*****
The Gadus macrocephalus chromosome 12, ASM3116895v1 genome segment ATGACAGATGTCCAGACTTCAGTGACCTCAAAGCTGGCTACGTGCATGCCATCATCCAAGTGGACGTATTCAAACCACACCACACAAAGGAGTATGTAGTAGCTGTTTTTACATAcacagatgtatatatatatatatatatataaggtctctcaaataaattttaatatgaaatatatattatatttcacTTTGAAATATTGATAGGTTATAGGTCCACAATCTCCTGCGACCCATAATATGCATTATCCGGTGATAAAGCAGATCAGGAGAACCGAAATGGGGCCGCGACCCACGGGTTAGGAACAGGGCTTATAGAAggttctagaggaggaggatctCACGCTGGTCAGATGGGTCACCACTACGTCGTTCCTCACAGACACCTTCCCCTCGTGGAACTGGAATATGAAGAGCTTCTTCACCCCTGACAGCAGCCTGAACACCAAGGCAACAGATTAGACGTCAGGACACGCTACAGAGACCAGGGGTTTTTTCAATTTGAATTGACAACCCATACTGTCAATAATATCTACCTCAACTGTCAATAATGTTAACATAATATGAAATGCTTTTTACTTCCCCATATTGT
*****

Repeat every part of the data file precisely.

The Gadus macrocephalus chromosome 12, ASM3116895v1 genome segment ATGACAGATGTCCAGACTTCAGTGACCTCAAAGCTGGCTACGTGCATGCCATCATCCAAGTGGACGTATTCAAACCACACCACACAAAGGAGTATGTAGTAGCTGTTTTTACATAcacagatgtatatatatatatatatatataaggtctctcaaataaattttaatatgaaatatatattatatttcacTTTGAAATATTGATAGGTTATAGGTCCACAATCTCCTGCGACCCATAATATGCATTATCCGGTGATAAAGCAGATCAGGAGAACCGAAATGGGGCCGCGACCCACGGGTTAGGAACAGGGCTTATAGAAggttctagaggaggaggatctCACGCTGGTCAGATGGGTCACCACTACGTCGTTCCTCACAGACACCTTCCCCTCGTGGAACTGGAATATGAAGAGCTTCTTCACCCCTGACAGCAGCCTGAACACCAAGGCAACAGATTAGACGTCAGGACACGCTACAGAGACCAGGGGTTTTTTCAATTTGAATTGACAACCCATACTGTCAATAATATCTACCTCAACTGTCAATAATGTTAACATAATATGAAATGCTTTTTACTTCCCCATATTGT